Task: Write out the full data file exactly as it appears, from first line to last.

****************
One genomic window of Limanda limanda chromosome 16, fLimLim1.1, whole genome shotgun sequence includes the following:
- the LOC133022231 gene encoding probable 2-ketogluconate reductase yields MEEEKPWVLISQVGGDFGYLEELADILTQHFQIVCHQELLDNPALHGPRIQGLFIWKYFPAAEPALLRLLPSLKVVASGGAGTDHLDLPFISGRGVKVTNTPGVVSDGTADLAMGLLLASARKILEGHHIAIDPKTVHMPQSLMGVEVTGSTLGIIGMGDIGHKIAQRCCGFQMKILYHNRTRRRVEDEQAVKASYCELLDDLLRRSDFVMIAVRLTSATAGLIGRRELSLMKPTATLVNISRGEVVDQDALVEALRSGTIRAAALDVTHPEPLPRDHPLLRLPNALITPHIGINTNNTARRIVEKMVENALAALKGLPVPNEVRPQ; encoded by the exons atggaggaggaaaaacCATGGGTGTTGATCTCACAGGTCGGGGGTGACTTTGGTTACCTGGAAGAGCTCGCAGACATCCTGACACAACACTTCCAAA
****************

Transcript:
One genomic window of Limanda limanda chromosome 16, fLimLim1.1, whole genome shotgun sequence includes the following:
- the LOC133022231 gene encoding probable 2-ketogluconate reductase yields MEEEKPWVLISQVGGDFGYLEELADILTQHFQIVCHQELLDNPALHGPRIQGLFIWKYFPAAEPALLRLLPSLKVVASGGAGTDHLDLPFISGRGVKVTNTPGVVSDGTADLAMGLLLASARKILEGHHIAIDPKTVHMPQSLMGVEVTGSTLGIIGMGDIGHKIAQRCCGFQMKILYHNRTRRRVEDEQAVKASYCELLDDLLRRSDFVMIAVRLTSATAGLIGRRELSLMKPTATLVNISRGEVVDQDALVEALRSGTIRAAALDVTHPEPLPRDHPLLRLPNALITPHIGINTNNTARRIVEKMVENALAALKGLPVPNEVRPQ; encoded by the exons atggaggaggaaaaacCATGGGTGTTGATCTCACAGGTCGGGGGTGACTTTGGTTACCTGGAAGAGCTCGCAGACATCCTGACACAACACTTCCAAA